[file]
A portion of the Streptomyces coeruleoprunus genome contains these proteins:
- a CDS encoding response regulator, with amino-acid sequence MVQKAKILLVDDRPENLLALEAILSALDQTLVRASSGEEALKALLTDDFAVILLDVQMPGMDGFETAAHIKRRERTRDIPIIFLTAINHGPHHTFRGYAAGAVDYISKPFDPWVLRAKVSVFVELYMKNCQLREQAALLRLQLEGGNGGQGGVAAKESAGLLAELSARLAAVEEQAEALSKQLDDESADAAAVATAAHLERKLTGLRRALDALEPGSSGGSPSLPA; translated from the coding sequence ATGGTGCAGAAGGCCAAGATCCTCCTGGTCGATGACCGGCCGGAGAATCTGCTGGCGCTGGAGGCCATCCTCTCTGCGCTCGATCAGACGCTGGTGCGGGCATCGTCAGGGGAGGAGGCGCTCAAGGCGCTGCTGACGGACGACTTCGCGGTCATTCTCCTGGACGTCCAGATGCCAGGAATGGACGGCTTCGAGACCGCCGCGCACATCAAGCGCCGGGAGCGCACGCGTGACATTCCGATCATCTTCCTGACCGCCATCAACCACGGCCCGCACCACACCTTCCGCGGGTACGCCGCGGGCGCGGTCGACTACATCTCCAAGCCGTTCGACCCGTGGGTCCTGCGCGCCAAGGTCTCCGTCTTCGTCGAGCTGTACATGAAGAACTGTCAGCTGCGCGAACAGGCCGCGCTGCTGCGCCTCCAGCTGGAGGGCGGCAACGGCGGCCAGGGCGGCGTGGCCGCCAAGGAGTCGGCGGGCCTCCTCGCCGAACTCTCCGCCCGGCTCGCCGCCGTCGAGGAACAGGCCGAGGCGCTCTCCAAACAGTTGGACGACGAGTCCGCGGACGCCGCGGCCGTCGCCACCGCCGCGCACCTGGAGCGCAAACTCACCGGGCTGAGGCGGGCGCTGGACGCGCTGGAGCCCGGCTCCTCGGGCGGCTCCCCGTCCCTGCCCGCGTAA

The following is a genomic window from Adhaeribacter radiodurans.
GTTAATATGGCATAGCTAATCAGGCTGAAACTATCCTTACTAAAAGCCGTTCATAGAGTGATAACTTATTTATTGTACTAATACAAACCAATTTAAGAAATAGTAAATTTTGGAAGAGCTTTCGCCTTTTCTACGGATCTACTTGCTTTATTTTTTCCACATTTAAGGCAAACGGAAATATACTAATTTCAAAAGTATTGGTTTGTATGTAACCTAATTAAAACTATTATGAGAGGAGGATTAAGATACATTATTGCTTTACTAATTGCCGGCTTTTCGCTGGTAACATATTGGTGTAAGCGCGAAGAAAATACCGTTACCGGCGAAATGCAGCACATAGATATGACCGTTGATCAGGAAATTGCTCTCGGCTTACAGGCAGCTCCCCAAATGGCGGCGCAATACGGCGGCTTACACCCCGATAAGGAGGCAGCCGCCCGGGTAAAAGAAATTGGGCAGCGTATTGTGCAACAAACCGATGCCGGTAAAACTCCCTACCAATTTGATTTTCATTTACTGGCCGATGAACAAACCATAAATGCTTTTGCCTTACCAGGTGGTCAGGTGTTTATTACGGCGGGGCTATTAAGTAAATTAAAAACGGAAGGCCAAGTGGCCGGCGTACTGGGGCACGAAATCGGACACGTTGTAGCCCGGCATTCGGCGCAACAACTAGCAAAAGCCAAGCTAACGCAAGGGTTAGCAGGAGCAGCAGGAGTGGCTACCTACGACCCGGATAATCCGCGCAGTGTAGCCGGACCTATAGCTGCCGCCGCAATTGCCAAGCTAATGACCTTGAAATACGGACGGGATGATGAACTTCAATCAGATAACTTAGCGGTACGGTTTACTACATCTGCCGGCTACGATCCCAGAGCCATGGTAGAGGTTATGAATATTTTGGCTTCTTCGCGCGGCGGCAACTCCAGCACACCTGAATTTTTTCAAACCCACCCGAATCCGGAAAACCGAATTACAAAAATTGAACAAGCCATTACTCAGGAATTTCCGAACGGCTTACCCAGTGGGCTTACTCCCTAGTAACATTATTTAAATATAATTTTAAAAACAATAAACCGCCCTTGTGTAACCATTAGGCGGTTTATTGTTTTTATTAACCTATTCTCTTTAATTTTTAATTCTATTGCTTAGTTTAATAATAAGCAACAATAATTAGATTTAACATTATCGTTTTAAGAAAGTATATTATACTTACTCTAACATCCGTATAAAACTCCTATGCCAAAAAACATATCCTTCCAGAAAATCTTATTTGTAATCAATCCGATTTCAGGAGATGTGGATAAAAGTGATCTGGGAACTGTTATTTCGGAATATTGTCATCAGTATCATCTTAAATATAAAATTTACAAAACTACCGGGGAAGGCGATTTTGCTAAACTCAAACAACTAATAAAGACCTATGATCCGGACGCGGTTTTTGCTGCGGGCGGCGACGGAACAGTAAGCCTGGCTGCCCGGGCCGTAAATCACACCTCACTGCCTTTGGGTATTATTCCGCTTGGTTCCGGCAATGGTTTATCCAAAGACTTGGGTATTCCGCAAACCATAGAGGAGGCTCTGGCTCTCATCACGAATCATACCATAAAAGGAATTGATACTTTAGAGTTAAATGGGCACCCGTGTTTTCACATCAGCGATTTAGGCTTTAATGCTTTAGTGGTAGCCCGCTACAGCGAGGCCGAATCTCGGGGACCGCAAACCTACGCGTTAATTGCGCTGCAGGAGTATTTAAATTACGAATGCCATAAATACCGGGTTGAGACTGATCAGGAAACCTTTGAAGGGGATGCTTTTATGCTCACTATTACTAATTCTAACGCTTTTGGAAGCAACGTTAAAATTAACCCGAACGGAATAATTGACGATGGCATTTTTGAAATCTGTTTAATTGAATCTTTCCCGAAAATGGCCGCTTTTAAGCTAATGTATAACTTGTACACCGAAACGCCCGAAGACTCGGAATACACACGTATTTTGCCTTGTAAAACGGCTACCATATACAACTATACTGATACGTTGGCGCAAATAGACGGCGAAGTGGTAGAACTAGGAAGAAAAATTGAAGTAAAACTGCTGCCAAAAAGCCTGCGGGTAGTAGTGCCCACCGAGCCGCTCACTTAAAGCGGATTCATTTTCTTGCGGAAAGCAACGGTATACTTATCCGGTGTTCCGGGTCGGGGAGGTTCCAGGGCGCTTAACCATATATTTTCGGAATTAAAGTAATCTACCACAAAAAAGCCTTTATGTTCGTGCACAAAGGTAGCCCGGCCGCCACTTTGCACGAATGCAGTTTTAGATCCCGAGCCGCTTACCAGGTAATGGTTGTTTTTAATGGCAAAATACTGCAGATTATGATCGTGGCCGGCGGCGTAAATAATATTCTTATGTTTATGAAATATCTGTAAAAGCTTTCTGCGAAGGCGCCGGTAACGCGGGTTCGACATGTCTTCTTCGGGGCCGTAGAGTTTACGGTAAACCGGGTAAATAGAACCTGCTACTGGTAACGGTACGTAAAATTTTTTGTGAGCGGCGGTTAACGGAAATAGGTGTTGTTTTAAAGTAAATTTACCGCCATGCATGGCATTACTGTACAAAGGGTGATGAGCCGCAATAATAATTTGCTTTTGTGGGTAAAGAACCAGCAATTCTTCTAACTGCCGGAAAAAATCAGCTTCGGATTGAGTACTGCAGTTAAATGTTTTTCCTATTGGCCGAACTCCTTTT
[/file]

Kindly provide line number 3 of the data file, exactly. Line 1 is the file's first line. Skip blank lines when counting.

The following is a genomic window from Adhaeribacter radiodurans.